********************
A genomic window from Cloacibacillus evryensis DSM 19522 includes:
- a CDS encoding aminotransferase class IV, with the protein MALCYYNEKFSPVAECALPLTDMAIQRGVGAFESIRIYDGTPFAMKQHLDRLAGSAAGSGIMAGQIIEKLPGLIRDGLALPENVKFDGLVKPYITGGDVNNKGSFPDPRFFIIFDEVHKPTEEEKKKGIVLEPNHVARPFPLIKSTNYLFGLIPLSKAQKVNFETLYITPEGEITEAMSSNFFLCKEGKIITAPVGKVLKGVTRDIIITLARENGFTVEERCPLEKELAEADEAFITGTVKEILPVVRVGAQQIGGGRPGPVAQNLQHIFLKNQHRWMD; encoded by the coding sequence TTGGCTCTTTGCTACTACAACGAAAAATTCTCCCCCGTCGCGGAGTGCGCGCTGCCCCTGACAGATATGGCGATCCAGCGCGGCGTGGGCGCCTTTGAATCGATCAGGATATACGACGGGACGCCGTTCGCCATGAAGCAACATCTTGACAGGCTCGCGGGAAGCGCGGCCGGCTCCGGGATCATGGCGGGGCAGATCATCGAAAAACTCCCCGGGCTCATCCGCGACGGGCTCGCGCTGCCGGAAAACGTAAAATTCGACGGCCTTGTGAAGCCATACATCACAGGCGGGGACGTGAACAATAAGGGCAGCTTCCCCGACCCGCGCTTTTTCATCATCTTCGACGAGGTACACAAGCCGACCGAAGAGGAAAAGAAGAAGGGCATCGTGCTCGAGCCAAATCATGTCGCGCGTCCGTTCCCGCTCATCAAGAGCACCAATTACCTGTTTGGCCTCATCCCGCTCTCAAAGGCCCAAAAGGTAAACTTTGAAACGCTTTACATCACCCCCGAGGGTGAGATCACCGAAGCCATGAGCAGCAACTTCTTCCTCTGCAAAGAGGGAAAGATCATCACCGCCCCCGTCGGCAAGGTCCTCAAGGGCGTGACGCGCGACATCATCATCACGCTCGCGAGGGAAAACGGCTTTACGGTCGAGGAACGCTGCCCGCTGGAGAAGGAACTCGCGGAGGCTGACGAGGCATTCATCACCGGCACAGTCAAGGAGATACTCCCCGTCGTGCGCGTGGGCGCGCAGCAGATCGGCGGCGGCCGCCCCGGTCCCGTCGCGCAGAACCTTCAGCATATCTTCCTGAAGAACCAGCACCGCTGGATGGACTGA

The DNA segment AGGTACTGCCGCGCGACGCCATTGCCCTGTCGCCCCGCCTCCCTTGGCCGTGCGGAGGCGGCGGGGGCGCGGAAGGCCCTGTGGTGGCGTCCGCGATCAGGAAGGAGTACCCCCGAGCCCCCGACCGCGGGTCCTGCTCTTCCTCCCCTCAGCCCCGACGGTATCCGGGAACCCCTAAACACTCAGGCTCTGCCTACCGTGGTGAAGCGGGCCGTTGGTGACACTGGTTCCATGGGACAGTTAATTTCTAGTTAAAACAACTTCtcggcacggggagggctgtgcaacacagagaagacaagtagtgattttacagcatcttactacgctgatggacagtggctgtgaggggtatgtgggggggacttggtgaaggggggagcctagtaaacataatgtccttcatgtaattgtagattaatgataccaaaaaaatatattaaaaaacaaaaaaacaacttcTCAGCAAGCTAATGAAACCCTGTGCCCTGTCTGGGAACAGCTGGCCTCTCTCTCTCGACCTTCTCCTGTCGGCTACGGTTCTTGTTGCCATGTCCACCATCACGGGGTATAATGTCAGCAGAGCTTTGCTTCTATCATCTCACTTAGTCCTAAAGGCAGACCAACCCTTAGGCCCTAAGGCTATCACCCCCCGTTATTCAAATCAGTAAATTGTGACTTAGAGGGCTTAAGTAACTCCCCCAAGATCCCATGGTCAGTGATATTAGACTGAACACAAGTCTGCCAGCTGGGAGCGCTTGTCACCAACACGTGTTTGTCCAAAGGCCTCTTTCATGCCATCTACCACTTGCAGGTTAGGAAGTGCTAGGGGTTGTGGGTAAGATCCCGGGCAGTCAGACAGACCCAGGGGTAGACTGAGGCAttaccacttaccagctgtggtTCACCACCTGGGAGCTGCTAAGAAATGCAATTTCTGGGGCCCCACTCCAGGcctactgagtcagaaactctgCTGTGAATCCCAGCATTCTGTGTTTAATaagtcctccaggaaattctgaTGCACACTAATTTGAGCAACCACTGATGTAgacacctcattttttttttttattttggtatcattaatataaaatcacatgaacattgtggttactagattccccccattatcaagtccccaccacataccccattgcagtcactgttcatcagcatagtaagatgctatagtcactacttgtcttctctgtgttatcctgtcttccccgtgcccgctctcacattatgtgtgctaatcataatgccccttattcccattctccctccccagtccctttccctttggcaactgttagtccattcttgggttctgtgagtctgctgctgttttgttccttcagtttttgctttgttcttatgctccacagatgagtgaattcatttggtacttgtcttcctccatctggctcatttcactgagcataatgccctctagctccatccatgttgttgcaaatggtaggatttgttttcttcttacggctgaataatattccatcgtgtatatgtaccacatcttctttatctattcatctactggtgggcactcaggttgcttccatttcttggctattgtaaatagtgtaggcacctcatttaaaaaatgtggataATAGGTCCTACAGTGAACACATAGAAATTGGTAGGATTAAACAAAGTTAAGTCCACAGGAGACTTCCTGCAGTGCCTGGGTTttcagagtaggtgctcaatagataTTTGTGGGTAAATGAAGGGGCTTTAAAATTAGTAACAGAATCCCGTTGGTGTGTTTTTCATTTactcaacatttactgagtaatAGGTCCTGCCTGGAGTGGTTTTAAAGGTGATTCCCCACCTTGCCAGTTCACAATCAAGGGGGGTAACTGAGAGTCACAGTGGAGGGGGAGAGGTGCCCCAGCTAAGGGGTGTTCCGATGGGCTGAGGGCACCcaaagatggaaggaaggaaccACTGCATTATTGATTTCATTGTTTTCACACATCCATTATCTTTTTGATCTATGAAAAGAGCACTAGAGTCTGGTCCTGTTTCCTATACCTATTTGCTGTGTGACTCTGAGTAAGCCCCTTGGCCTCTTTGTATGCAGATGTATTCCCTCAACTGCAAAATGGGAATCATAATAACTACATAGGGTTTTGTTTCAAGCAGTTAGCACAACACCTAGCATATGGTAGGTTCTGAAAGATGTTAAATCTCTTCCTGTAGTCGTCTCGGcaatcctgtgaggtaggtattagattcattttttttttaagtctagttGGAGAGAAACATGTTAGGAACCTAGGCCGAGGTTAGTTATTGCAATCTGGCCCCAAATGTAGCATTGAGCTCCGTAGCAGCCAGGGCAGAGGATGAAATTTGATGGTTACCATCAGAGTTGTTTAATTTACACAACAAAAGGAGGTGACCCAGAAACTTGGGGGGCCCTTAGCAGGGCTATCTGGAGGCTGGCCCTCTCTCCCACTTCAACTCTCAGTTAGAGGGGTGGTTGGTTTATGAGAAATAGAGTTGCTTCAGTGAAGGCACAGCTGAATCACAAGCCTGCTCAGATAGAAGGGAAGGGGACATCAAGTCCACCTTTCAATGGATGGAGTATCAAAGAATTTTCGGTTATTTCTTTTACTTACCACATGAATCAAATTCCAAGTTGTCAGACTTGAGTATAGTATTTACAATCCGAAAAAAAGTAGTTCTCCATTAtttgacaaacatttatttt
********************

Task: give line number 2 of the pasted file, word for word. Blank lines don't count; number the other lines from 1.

- a CDS encoding aminotransferase class IV, with the protein MALCYYNEKFSPVAECALPLTDMAIQRGVGAFESIRIYDGTPFAMKQHLDRLAGSAAGSGIMAGQIIEKLPGLIRDGLALPENVKFDGLVKPYITGGDVNNKGSFPDPRFFIIFDEVHKPTEEEKKKGIVLEPNHVARPFPLIKSTNYLFGLIPLSKAQKVNFETLYITPEGEITEAMSSNFFLCKEGKIITAPVGKVLKGVTRDIIITLARENGFTVEERCPLEKELAEADEAFITGTVKEILPVVRVGAQQIGGGRPGPVAQNLQHIFLKNQHRWMD; encoded by the coding sequence TTGGCTCTTTGCTACTACAACGAAAAATTCTCCCCCGTCGCGGAGTGCGCGCTGCCCCTGACAGATATGGCGATCCAGCGCGGCGTGGGCGCCTTTGAATCGATCAGGATATACGACGGGACGCCGTTCGCCATGAAGCAACATCTTGACAGGCTCGCGGGAAGCGCGGCCGGCTCCGGGATCATGGCGGGGCAGATCATCGAAAAACTCCCCGGGCTCATCCGCGACGGGCTCGCGCTGCCGGAAAACGTAAAATTCGACGGCCTTGTGAAGCCATACATCACAGGCGGGGACGTGAACAATAAGGGCAGCTTCCCCGACCCGCGCTTTTTCATCATCTTCGACGAGGTACACAAGCCGACCGAAGAGGAAAAGAAGAAGGGCATCGTGCTCGAGCCAAATCATGTCGCGCGTCCGTTCCCGCTCATCAAGAGCACCAATTACCTGTTTGGCCTCATCCCGCTCTCAAAGGCCCAAAAGGTAAACTTTGAAACGCTTTACATCACCCCCGAGGGTGAGATCACCGAAGCCATGAGCAGCAACTTCTTCCTCTGCAAAGAGGGAAAGATCATCACCGCCCCCGTCGGCAAGGTCCTCAAGGGCGTGACGCGCGACATCATCATCACGCTCGCGAGGGAAAACGGCTTTACGGTCGAGGAACGCTGCCCGCTGGAGAAGGAACTCGCGGAGGCTGACGAGGCATTCATCACCGGCACAGTCAAGGAGATACTCCCCGTCGTGCGCGTGGGCGCGCAGCAGATCGGCGGCGGCCGCCCCGGTCCCGTCGCGCAGAACCTTCAGCATATCTTCCTGAAGAACCAGCACCGCTGGATGGACTGA